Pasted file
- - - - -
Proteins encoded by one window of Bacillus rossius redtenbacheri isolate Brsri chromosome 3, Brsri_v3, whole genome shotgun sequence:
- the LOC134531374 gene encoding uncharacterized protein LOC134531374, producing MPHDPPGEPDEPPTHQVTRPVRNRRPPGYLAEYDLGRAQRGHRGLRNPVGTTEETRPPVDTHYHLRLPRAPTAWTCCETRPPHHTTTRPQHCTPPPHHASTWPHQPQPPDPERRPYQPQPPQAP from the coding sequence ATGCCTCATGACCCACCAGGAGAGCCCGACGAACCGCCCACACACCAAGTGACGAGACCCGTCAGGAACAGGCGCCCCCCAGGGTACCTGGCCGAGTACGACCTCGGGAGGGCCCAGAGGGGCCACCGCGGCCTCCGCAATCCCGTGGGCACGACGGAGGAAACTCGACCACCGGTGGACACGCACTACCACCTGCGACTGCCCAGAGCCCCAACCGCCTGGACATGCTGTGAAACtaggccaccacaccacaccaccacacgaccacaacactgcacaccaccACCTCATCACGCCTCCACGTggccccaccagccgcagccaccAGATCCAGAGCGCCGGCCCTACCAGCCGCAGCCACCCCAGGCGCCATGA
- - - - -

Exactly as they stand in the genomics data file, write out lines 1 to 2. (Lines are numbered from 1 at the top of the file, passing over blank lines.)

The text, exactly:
Proteins encoded by one window of Bacillus rossius redtenbacheri isolate Brsri chromosome 3, Brsri_v3, whole genome shotgun sequence:
- the LOC134531374 gene encoding uncharacterized protein LOC134531374, producing MPHDPPGEPDEPPTHQVTRPVRNRRPPGYLAEYDLGRAQRGHRGLRNPVGTTEETRPPVDTHYHLRLPRAPTAWTCCETRPPHHTTTRPQHCTPPPHHASTWPHQPQPPDPERRPYQPQPPQAP from the coding sequence ATGCCTCATGACCCACCAGGAGAGCCCGACGAACCGCCCACACACCAAGTGACGAGACCCGTCAGGAACAGGCGCCCCCCAGGGTACCTGGCCGAGTACGACCTCGGGAGGGCCCAGAGGGGCCACCGCGGCCTCCGCAATCCCGTGGGCACGACGGAGGAAACTCGACCACCGGTGGACACGCACTACCACCTGCGACTGCCCAGAGCCCCAACCGCCTGGACATGCTGTGAAACtaggccaccacaccacaccaccacacgaccacaacactgcacaccaccACCTCATCACGCCTCCACGTggccccaccagccgcagccaccAGATCCAGAGCGCCGGCCCTACCAGCCGCAGCCACCCCAGGCGCCATGA